Pieces of Me

Resistance to Facts Pops Up in Nutrition Research

A popular meme tells us that we’re living in a post fact era. Consistent with that idea, Julia Shaw writes in Scientific American that she’s a scientist and she doesn’t believe in facts. But on the other side of the fence, we have folks like Daniel Engber telling us it’s a bogus story. Resistance to facts might pop up from time to time, but facts will always win the day.

We’re with him, but it’s still a struggle.

A Case Study in Nutrition

For a troubling case study, we turn to the European Journal of Clinical Nutrition. Back in February, Marlene Wewalka and colleagues published a randomized study comparing the effects of fat and sugar in enteral nutrition formulas. The question might help shed some light on current debates about the role of sugars in health.

But unfortunately, the researchers used flawed analyses. A group of distinguished researchers, led by Stephanie Dickinson, found the errors and wrote to the journal, requesting a correction.

To their credit, the original authors took the request seriously and conducted new analyses. And they found that their overall results did not reach statistical significance. Probably, the sample size was too small, they said. So far, so good.

However, rather than yield to the facts, Wewalka et al insisted that their original conclusion was correct:

Nonetheless, we are convinced that our conclusion concerning a secondary endpoint that diet-induced thermogenesis is higher in patients receiving fat-based enteral nutrition, can be drawn.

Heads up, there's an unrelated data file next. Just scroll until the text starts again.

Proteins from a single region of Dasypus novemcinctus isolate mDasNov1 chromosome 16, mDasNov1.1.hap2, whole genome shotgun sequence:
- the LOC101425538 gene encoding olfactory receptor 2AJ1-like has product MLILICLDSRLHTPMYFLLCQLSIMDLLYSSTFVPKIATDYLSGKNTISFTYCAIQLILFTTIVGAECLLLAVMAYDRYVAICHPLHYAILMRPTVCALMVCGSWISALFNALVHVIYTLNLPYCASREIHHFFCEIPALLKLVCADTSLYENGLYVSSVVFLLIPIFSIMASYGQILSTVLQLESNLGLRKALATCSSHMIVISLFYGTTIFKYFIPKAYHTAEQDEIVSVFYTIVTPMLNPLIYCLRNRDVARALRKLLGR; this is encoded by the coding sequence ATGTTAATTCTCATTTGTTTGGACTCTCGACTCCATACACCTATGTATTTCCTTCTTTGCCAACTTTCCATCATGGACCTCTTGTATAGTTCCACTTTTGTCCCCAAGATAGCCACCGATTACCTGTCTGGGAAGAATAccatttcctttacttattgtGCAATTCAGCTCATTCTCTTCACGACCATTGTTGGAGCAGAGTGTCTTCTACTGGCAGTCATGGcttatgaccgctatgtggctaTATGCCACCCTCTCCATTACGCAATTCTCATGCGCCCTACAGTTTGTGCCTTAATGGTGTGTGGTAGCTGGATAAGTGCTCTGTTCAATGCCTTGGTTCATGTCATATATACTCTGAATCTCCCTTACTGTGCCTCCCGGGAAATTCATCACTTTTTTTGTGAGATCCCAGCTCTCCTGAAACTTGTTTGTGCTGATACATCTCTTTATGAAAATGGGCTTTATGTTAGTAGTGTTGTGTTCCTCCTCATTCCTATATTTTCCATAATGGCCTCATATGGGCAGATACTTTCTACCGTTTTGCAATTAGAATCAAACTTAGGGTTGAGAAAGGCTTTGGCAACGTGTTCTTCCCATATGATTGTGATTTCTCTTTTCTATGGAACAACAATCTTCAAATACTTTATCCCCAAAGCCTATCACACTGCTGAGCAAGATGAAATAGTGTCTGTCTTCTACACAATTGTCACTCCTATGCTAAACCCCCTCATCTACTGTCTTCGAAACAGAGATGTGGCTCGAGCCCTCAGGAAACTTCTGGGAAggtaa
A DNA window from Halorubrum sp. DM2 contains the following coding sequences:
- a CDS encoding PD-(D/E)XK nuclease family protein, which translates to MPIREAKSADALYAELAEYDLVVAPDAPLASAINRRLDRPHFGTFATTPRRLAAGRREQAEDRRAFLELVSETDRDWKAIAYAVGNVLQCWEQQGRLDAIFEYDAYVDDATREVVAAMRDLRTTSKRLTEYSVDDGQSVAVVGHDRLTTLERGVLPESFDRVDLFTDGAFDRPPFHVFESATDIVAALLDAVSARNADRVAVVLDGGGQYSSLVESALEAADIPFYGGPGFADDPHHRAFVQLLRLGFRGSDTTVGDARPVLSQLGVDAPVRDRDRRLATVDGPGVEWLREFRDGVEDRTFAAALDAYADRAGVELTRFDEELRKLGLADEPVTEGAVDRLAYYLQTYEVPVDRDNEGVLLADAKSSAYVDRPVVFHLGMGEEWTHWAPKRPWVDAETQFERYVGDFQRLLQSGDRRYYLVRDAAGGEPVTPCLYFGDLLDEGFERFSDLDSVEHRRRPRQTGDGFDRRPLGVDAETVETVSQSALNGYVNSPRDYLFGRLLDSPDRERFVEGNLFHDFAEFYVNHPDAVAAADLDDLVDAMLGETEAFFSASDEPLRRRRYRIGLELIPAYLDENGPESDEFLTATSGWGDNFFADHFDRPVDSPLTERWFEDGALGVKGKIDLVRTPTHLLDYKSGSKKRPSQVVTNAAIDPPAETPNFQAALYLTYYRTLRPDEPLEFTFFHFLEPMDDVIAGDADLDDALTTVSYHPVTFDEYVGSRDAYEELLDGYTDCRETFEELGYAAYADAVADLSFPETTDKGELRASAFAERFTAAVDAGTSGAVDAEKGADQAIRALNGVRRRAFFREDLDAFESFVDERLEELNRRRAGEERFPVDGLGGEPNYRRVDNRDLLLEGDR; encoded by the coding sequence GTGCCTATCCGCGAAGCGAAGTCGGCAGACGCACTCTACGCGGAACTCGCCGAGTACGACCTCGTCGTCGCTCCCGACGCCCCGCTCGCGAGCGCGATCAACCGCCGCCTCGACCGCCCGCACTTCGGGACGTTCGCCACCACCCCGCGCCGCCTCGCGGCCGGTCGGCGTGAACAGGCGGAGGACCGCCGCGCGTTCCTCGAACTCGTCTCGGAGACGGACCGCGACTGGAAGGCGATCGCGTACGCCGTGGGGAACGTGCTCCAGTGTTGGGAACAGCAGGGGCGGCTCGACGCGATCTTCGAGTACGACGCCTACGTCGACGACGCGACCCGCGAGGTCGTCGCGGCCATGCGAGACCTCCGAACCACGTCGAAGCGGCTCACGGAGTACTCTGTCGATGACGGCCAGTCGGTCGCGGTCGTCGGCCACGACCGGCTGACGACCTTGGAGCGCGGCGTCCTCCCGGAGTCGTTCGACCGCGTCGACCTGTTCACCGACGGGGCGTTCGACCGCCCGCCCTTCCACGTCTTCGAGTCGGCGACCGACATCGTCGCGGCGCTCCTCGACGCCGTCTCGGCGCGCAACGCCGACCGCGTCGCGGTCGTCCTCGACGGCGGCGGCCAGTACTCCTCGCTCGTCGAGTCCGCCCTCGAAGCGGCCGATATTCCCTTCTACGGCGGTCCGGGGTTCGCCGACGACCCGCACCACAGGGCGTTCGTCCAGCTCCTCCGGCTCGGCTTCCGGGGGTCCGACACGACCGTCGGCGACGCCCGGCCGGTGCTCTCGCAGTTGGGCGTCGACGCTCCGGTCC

Protecting the Credibility of Science

The fact is that science does enjoy a high measure of credibility. For example, a recent study suggests that people put more trust in scientists than in government experts. So protecting that credibility really matters.

Human nature is full of bias, and confirmation bias lives at the top of the heap. We look for data to confirm what we already believe. So it’s not surprising that researchers might resist conceding an error.

In such cases a scientific journal has an obligation to act and protect its reputation for scientific integrity. Either that, or watch its credibility fade.

Click here for the study by Wewalka et al, here for the letter about its errors, and here for the response to those errors.

Pieces of Me, photograph © Janine / flickr

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July 30, 2018

3 Responses to “Resistance to Facts Pops Up in Nutrition Research”

  1. July 30, 2018 at 9:27 am, Michael said:

    Facts are notions that appear to be true at a point in time. History is full of examples of scientific facts that are now seen as silly (e.g. hysteria caused by wandering wombs). The purpose of science is to test supposed facts refine our understanding. Science is a never ending journey.

  2. July 31, 2018 at 2:29 pm, Richard said:

    It appears that Michael leans toward Julia Shaw’s interpretation of facts and science. “Wandering wombs” could never have been a scientific fact – only a hypothesis based on ignorance of the time. Scientists develop hypotheses all the time, but good scientists don’t confuse hypotheses with facts. Observations that appear to prove a hypothesis may not even be “facts” so scientists should be willing to discard even their most revered hypotheses if evidence proves them wrong.

  3. August 07, 2018 at 8:59 am, Fatima said:

    I agree with Richard – after reading Julia Shaw’s article, I think we are discussing interpretations of facts rather than facts. It’s the interpretations that change in the light of new evidence, rather than the facts themselves.